This very newest novel will be a ghost story (the clue was in the title), or at least, a kind of ghost story. And I am loving it, especially since it has given me a wonderful excuse to revisit some favourites this summer – The Turn of the Screw, The Haunting of Hill House, Rebecca, The Woman in Black, Beloved . . .

Ever since I was a child, I’ve had a thing for spooky stories, but not for just those in books. I loved all those fireside/sleepover tales too, the ones about hitchikers who vanish and people missing heads. One of my fondest kid-memories is of holing up in an airing cupboard with my sister and some friends and sharing stories. And how we all jumped out together screaming when the gory ending was revealed. Once more, I realise that I’m refusing to grow up, but if you have any recommendations or favourite tales I’d really like to hear them . . .

In other things, after receiving a few enquiries, I’ve been thinking about beginning another interactive blog story. Please let me know if you’d like to get involved ( :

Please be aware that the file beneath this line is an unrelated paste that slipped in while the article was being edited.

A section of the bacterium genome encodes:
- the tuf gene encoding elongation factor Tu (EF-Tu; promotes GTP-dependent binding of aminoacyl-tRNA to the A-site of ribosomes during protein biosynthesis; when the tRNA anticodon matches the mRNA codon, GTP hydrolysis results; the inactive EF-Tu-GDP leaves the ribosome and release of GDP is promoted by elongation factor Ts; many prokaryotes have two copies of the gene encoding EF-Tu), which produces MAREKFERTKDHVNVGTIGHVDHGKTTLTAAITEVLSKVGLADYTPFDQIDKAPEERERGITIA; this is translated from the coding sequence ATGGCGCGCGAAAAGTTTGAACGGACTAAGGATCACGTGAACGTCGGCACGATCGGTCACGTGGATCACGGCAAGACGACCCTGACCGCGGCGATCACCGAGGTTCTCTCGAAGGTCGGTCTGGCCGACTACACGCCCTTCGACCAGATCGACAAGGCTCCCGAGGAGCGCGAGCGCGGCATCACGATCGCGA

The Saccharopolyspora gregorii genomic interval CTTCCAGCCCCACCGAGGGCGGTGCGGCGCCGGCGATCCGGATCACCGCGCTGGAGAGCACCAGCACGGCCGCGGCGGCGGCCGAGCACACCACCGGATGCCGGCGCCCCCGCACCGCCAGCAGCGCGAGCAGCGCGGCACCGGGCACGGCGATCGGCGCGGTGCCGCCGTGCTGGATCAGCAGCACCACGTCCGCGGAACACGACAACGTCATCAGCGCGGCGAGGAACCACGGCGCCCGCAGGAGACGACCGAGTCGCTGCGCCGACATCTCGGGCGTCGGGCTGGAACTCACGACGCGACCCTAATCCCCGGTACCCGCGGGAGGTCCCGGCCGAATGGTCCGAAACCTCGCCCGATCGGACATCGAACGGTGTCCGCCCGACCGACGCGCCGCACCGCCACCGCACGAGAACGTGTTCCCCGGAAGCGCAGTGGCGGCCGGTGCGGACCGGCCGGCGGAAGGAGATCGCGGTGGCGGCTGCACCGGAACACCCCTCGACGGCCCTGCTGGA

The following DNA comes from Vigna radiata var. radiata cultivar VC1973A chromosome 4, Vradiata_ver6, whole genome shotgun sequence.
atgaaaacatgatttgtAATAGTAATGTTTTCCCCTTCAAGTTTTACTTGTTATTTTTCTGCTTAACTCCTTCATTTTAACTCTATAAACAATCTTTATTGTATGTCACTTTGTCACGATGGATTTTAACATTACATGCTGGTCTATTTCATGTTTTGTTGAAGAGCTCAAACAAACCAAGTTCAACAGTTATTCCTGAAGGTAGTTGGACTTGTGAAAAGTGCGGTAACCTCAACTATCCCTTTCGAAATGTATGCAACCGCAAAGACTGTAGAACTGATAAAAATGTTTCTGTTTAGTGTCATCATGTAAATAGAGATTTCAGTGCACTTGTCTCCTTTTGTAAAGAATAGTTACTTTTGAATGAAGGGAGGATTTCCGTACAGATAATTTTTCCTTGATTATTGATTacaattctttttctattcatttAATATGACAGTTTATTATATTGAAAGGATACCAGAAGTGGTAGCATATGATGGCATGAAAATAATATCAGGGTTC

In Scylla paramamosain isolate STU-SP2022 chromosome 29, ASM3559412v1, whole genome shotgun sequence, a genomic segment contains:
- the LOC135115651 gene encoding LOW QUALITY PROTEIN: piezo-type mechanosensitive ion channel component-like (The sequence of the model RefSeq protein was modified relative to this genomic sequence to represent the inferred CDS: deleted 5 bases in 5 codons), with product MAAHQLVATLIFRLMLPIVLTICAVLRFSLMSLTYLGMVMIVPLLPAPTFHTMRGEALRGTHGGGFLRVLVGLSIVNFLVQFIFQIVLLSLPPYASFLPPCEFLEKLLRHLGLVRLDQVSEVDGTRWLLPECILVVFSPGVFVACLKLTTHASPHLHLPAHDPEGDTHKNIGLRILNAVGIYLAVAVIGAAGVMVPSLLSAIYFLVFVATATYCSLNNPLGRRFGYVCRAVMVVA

And, finally! Huge congratulations to fabulous Caroline Smailes whose incredible new novel Black Boxes is about to take the world by storm!

Words and Pictures

Earlier this year, I responded to a request by MMU photography student Danielle Ridyard, who was looking for writers to take part in her degree project. Writers were asked to create a brief poem or prose piece inspired by her striking images of ‘found objects’ – things and fragments of things that she’d discovered around the apartment block where she lives. I was intrigued by the idea – even more so, when my image arrived and I had no idea what it might be. But very quickly, I saw that it could embody so many different ideas and images, and before I knew it, a (tiny) story had emerged.